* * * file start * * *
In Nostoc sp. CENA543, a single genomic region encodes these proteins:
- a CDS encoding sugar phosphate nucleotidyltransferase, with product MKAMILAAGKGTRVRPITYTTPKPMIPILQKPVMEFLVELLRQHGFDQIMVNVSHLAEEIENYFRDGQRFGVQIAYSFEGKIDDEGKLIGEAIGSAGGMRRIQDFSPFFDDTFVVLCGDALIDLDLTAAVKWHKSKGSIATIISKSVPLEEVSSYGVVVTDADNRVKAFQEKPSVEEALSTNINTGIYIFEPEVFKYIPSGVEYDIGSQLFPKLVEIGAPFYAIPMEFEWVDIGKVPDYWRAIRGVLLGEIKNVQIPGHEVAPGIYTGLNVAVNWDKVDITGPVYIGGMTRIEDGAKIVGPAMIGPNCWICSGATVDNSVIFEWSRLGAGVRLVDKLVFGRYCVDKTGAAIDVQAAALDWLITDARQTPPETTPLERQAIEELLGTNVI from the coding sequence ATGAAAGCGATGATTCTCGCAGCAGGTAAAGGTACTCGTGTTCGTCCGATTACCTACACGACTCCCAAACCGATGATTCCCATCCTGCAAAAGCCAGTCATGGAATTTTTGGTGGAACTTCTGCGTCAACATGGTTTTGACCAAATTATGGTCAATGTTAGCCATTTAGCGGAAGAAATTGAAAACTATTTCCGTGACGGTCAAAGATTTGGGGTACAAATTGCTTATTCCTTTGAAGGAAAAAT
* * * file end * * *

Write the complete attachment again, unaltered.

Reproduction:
In Nostoc sp. CENA543, a single genomic region encodes these proteins:
- a CDS encoding sugar phosphate nucleotidyltransferase, with product MKAMILAAGKGTRVRPITYTTPKPMIPILQKPVMEFLVELLRQHGFDQIMVNVSHLAEEIENYFRDGQRFGVQIAYSFEGKIDDEGKLIGEAIGSAGGMRRIQDFSPFFDDTFVVLCGDALIDLDLTAAVKWHKSKGSIATIISKSVPLEEVSSYGVVVTDADNRVKAFQEKPSVEEALSTNINTGIYIFEPEVFKYIPSGVEYDIGSQLFPKLVEIGAPFYAIPMEFEWVDIGKVPDYWRAIRGVLLGEIKNVQIPGHEVAPGIYTGLNVAVNWDKVDITGPVYIGGMTRIEDGAKIVGPAMIGPNCWICSGATVDNSVIFEWSRLGAGVRLVDKLVFGRYCVDKTGAAIDVQAAALDWLITDARQTPPETTPLERQAIEELLGTNVI from the coding sequence ATGAAAGCGATGATTCTCGCAGCAGGTAAAGGTACTCGTGTTCGTCCGATTACCTACACGACTCCCAAACCGATGATTCCCATCCTGCAAAAGCCAGTCATGGAATTTTTGGTGGAACTTCTGCGTCAACATGGTTTTGACCAAATTATGGTCAATGTTAGCCATTTAGCGGAAGAAATTGAAAACTATTTCCGTGACGGTCAAAGATTTGGGGTACAAATTGCTTATTCCTTTGAAGGAAAAAT